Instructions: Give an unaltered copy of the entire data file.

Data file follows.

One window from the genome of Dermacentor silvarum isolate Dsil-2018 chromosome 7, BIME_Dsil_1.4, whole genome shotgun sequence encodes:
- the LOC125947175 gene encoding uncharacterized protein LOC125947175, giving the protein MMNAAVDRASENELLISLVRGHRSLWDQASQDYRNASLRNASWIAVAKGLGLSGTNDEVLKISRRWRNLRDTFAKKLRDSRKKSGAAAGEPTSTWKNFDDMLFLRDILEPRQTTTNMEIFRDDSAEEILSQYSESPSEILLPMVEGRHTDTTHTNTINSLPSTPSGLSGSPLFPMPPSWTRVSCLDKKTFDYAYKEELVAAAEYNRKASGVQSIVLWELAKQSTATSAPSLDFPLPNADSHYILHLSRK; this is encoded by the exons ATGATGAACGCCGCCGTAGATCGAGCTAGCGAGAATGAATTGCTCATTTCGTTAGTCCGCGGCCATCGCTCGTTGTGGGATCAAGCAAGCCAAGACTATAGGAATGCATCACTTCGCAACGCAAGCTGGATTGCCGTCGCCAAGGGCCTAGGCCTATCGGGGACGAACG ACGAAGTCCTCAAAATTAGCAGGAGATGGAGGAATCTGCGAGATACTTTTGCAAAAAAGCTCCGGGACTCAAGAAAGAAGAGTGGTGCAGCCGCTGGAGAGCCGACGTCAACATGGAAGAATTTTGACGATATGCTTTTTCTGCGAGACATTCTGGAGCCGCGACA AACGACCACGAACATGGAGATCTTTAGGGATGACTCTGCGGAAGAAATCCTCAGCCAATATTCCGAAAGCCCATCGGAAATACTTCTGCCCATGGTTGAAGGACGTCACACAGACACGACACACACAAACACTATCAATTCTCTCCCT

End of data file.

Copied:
One window from the genome of Dermacentor silvarum isolate Dsil-2018 chromosome 7, BIME_Dsil_1.4, whole genome shotgun sequence encodes:
- the LOC125947175 gene encoding uncharacterized protein LOC125947175, giving the protein MMNAAVDRASENELLISLVRGHRSLWDQASQDYRNASLRNASWIAVAKGLGLSGTNDEVLKISRRWRNLRDTFAKKLRDSRKKSGAAAGEPTSTWKNFDDMLFLRDILEPRQTTTNMEIFRDDSAEEILSQYSESPSEILLPMVEGRHTDTTHTNTINSLPSTPSGLSGSPLFPMPPSWTRVSCLDKKTFDYAYKEELVAAAEYNRKASGVQSIVLWELAKQSTATSAPSLDFPLPNADSHYILHLSRK; this is encoded by the exons ATGATGAACGCCGCCGTAGATCGAGCTAGCGAGAATGAATTGCTCATTTCGTTAGTCCGCGGCCATCGCTCGTTGTGGGATCAAGCAAGCCAAGACTATAGGAATGCATCACTTCGCAACGCAAGCTGGATTGCCGTCGCCAAGGGCCTAGGCCTATCGGGGACGAACG ACGAAGTCCTCAAAATTAGCAGGAGATGGAGGAATCTGCGAGATACTTTTGCAAAAAAGCTCCGGGACTCAAGAAAGAAGAGTGGTGCAGCCGCTGGAGAGCCGACGTCAACATGGAAGAATTTTGACGATATGCTTTTTCTGCGAGACATTCTGGAGCCGCGACA AACGACCACGAACATGGAGATCTTTAGGGATGACTCTGCGGAAGAAATCCTCAGCCAATATTCCGAAAGCCCATCGGAAATACTTCTGCCCATGGTTGAAGGACGTCACACAGACACGACACACACAAACACTATCAATTCTCTCCCT